Population: 2,910,249 (2010 Census);[6] 2,576,531 (2002 Census);[30] 1,802,579 (1989 Census).[31]

The people of Dagestan include a large variety of ethnicities. According to the 2010 Census,[6] Northeast Caucasians (including Avars, Dargins, Lezgins, Laks, Tabasarans, and Chechens) make up almost 75% of the population of Dagestan. Turkic peoples, Kumyks, Azerbaijanis, and Nogais make up 21%, and Russians 3.6%. Other ethnicities (e.g. Tats) each account for less than 0.4% of the total population.

Such groups as the Botlikh, the Andi, the Akhvakhs, the Tsez and about ten other groups were reclassified as Avars between the 1926 and 1939 censuses.[32]

The indigenous ethnicities of Dagestan are in bold.

There are also 40 or so tiny groups such as the Hinukh, numbering 439, or the Akhvakhs, who are members of a complex family of indigenous Caucasians. Notable are also the Hunzib or Khunzal people who live in only four towns in the interior.

More than 30 local languages are commonly spoken, most belonging to the Northeast Caucasian language family. Russian became the principal lingua franca in Dagestan during the 20th century;[34] Over 20 of Russia's 131 endangered languages as identified by UNESCO can be found in Dagestan. Most of these endangered languages have Dagestani speakers in the mountainous region on the Dagestan-Georgia border.[35]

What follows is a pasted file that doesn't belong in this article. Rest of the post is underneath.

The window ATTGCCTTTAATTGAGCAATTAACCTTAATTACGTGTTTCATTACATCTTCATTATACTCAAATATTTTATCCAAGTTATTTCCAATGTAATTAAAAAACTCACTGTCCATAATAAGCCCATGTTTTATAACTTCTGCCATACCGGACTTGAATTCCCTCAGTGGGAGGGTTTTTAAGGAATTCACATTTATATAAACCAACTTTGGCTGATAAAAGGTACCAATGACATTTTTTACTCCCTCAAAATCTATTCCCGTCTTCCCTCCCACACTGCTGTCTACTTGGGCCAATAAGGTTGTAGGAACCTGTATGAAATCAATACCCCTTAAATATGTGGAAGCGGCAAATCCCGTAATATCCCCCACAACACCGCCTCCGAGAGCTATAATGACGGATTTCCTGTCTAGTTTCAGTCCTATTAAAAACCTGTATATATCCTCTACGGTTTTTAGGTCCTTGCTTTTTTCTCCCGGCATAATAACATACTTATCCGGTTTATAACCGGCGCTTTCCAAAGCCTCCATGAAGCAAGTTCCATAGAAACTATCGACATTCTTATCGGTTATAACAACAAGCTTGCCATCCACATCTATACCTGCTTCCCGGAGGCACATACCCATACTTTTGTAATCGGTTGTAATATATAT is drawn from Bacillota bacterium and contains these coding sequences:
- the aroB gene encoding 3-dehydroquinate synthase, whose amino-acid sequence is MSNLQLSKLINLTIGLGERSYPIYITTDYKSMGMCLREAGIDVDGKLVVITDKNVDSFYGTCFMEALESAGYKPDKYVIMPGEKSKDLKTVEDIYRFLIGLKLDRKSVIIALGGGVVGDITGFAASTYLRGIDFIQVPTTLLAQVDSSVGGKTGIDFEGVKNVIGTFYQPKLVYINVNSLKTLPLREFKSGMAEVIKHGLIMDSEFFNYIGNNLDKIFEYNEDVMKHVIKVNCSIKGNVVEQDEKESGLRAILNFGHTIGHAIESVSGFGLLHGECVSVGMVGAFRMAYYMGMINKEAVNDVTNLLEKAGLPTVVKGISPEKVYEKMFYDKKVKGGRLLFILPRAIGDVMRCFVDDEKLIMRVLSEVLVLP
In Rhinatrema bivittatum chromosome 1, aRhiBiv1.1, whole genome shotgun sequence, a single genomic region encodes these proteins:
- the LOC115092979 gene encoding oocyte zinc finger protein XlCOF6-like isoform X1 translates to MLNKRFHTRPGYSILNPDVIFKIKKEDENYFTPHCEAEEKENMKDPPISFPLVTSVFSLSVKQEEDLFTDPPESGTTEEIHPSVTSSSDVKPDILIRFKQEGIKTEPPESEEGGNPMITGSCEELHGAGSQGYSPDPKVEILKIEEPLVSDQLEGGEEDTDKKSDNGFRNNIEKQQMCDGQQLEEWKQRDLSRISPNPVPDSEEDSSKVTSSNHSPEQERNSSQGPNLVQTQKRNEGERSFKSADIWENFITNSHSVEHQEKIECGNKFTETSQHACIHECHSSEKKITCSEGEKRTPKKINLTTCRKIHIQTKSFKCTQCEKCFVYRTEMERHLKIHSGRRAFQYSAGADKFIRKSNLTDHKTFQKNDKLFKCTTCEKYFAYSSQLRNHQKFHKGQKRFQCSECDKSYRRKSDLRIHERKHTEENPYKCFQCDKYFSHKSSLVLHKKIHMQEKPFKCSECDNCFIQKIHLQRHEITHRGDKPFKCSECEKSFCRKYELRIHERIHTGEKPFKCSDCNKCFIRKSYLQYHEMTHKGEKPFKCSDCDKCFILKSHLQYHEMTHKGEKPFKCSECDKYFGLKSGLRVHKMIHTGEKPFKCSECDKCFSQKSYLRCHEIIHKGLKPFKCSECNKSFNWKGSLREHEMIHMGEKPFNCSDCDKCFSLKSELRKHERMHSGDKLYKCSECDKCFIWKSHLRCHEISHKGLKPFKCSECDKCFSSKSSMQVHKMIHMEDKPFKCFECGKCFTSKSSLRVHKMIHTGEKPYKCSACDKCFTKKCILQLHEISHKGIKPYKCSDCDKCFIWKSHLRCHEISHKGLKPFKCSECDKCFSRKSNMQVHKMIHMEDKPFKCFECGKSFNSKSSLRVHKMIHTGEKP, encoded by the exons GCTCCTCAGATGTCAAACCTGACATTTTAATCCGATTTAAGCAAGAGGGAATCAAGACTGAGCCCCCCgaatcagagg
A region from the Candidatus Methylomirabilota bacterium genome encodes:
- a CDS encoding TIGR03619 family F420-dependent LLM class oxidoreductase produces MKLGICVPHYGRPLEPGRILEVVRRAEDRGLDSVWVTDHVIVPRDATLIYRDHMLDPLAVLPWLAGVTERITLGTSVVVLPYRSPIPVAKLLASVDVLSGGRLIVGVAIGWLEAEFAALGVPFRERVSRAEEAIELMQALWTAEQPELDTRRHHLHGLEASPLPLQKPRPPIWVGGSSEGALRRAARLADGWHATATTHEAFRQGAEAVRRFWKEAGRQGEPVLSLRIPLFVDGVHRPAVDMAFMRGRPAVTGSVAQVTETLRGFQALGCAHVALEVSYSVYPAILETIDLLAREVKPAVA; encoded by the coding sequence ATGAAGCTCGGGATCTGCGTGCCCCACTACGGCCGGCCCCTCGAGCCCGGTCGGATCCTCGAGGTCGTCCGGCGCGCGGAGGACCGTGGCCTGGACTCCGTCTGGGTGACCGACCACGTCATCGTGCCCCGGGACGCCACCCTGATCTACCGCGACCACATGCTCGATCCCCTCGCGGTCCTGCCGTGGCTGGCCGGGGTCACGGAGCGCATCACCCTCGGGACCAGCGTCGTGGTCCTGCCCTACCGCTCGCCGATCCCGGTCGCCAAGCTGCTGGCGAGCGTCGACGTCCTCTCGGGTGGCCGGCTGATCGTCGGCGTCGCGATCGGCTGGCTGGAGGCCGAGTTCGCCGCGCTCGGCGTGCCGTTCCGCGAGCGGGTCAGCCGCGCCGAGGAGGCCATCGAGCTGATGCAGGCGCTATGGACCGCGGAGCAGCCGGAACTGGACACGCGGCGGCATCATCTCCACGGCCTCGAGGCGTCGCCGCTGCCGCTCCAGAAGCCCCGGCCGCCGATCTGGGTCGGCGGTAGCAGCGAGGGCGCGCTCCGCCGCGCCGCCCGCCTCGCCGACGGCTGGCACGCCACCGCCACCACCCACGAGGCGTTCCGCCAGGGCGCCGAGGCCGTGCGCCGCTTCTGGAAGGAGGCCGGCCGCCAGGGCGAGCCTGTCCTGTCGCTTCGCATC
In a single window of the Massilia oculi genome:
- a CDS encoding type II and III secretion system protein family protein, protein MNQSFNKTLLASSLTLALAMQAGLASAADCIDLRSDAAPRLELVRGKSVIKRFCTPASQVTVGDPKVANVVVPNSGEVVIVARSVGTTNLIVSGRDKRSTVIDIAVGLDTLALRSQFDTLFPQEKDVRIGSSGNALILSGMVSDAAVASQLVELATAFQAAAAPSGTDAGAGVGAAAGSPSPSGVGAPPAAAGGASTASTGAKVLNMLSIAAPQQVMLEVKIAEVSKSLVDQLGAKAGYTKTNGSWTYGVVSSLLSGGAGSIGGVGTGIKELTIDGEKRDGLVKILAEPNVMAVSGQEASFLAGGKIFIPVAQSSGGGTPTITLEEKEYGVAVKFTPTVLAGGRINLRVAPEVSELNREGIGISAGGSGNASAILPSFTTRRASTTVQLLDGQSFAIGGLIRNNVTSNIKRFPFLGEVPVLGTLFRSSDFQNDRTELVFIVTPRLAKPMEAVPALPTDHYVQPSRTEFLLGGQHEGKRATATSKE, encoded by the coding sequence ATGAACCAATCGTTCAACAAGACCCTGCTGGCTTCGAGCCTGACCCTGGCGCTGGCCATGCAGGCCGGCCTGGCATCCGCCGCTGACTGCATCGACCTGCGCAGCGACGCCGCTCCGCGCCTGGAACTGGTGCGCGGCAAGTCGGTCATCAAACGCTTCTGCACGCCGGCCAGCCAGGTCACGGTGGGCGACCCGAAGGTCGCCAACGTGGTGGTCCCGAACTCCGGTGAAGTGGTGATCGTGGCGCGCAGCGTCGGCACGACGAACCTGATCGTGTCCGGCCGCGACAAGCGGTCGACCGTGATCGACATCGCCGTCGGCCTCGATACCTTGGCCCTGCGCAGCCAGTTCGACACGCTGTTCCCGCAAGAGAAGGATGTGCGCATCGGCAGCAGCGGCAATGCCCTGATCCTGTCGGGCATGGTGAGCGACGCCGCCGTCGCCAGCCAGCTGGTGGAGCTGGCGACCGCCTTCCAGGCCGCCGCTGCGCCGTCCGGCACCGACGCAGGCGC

Prior to Soviet rule, the literary lingua-franca status to some extent belonged to Classical Arabic.[36] The northern Avar dialect of Khunzakh has also served as a lingua franca in mountainous Dagestan where Avar-related peoples lived.[37] And throughout centuries the Kumyk language had been the lingua-franca for the bigger part of the Northern Caucasus, from Dagestan to Kabarda, until the 1930s.[38][39][40] Kumyk also had been an official language for communication of Russian Imperial administration with the local peoples.[41]